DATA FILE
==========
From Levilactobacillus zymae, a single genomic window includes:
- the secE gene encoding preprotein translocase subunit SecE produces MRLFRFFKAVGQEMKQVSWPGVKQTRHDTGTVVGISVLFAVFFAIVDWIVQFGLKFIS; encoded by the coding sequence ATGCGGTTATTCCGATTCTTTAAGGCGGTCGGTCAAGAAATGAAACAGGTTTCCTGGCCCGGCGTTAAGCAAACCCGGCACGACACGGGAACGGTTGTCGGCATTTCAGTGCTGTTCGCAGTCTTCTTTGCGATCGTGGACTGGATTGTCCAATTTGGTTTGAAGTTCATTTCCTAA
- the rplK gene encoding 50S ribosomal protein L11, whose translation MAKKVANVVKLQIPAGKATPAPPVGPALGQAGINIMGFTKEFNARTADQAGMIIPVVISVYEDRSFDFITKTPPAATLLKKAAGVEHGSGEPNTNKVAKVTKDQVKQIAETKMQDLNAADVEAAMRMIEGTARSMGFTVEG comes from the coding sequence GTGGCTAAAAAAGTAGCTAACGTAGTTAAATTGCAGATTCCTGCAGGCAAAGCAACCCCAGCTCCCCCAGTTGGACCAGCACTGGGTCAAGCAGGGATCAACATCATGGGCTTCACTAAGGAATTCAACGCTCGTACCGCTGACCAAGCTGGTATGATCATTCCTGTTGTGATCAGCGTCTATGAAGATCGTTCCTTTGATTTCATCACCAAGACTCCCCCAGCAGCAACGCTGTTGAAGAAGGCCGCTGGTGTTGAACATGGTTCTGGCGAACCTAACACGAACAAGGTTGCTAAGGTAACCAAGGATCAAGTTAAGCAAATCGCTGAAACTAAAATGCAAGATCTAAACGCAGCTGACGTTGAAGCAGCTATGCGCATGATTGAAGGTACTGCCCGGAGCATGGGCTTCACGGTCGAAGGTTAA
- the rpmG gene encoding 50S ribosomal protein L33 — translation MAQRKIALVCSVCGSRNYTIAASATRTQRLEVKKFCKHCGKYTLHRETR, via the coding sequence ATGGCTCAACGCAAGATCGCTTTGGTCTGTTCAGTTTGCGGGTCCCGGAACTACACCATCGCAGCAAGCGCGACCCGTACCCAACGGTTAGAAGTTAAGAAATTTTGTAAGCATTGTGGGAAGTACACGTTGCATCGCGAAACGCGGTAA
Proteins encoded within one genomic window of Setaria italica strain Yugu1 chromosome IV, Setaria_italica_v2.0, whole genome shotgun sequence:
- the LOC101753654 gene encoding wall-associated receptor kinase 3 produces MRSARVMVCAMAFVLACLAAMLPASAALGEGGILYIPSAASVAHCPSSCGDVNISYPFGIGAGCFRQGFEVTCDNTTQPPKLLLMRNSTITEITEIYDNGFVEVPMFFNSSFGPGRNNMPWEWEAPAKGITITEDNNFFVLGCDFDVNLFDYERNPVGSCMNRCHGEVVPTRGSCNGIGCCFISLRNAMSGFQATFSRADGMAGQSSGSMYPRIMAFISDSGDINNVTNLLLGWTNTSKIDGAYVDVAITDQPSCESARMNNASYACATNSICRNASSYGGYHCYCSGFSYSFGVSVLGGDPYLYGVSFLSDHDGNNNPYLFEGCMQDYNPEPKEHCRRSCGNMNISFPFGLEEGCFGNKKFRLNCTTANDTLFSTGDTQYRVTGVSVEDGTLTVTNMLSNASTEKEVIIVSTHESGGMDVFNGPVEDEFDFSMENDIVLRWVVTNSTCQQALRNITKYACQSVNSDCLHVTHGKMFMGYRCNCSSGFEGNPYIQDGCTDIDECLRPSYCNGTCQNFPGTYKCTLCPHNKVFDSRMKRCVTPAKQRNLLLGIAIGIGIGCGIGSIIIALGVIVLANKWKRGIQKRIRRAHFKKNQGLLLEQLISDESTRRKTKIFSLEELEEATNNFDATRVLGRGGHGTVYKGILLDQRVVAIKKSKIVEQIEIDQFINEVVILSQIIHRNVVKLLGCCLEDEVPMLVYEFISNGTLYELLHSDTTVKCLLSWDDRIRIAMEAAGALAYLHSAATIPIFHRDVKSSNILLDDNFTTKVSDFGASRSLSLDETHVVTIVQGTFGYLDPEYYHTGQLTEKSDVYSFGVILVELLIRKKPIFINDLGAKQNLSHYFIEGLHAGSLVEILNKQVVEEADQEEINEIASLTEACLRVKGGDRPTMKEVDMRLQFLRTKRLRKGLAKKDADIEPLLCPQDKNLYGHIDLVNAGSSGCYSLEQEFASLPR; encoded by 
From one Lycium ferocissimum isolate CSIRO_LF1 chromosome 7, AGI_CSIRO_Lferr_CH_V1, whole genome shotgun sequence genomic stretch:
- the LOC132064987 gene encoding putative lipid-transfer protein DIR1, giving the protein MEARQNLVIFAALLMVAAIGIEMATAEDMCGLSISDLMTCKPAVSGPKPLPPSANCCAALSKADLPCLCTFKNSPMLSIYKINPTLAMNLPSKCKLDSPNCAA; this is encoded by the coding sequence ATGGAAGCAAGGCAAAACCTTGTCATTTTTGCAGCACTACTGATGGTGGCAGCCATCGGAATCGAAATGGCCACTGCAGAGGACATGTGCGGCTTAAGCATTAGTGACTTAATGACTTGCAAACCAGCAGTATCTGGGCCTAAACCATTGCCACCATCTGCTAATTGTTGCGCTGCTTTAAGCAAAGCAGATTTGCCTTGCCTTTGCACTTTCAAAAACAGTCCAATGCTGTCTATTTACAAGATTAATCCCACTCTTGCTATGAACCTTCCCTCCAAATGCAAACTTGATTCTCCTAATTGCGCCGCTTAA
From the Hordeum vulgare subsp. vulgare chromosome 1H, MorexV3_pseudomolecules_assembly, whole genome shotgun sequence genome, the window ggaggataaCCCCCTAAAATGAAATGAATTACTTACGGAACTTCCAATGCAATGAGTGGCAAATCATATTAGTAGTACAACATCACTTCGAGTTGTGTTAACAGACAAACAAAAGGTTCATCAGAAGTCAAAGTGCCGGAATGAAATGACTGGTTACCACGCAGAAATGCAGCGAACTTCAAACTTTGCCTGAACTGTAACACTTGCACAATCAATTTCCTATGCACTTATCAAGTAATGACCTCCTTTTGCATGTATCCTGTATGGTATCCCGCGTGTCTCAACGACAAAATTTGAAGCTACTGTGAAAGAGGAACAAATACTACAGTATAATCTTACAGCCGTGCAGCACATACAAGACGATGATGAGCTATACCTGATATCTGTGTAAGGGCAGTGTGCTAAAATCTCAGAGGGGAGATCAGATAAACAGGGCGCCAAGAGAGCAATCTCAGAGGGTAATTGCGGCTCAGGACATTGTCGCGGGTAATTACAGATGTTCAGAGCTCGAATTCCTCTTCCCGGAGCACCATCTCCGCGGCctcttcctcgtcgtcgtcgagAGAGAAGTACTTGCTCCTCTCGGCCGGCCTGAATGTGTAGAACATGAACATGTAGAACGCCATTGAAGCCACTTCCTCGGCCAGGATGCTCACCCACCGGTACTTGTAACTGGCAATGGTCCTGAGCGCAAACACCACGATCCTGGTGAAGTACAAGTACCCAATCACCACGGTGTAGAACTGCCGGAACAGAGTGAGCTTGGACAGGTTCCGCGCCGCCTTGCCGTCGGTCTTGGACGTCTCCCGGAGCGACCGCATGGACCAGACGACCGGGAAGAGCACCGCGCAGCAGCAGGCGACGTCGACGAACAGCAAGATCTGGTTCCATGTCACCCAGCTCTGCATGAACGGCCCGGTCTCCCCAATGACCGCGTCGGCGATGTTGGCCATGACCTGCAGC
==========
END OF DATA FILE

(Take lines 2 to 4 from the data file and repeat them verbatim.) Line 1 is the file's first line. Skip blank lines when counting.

- the secE gene encoding preprotein translocase subunit SecE produces MRLFRFFKAVGQEMKQVSWPGVKQTRHDTGTVVGISVLFAVFFAIVDWIVQFGLKFIS; encoded by the coding sequence ATGCGGTTATTCCGATTCTTTAAGGCGGTCGGTCAAGAAATGAAACAGGTTTCCTGGCCCGGCGTTAAGCAAACCCGGCACGACACGGGAACGGTTGTCGGCATTTCAGTGCTGTTCGCAGTCTTCTTTGCGATCGTGGACTGGATTGTCCAATTTGGTTTGAAGTTCATTTCCTAA
- the rplK gene encoding 50S ribosomal protein L11, whose translation MAKKVANVVKLQIPAGKATPAPPVGPALGQAGINIMGFTKEFNARTADQAGMIIPVVISVYEDRSFDFITKTPPAATLLKKAAGVEHGSGEPNTNKVAKVTKDQVKQIAETKMQDLNAADVEAAMRMIEGTARSMGFTVEG comes from the coding sequence GTGGCTAAAAAAGTAGCTAACGTAGTTAAATTGCAGATTCCTGCAGGCAAAGCAACCCCAGCTCCCCCAGTTGGACCAGCACTGGGTCAAGCAGGGATCAACATCATGGGCTTCACTAAGGAATTCAACGCTCGTACCGCTGACCAAGCTGGTATGATCATTCCTGTTGTGATCAGCGTCTATGAAGATCGTTCCTTTGATTTCATCACCAAGACTCCCCCAGCAGCAACGCTGTTGAAGAAGGCCGCTGGTGTTGAACATGGTTCTGGCGAACCTAACACGAACAAGGTTGCTAAGGTAACCAAGGATCAAGTTAAGCAAATCGCTGAAACTAAAATGCAAGATCTAAACGCAGCTGACGTTGAAGCAGCTATGCGCATGATTGAAGGTACTGCCCGGAGCATGGGCTTCACGGTCGAAGGTTAA
- the rpmG gene encoding 50S ribosomal protein L33 — translation MAQRKIALVCSVCGSRNYTIAASATRTQRLEVKKFCKHCGKYTLHRETR, via the coding sequence ATGGCTCAACGCAAGATCGCTTTGGTCTGTTCAGTTTGCGGGTCCCGGAACTACACCATCGCAGCAAGCGCGACCCGTACCCAACGGTTAGAAGTTAAGAAATTTTGTAAGCATTGTGGGAAGTACACGTTGCATCGCGAAACGCGGTAA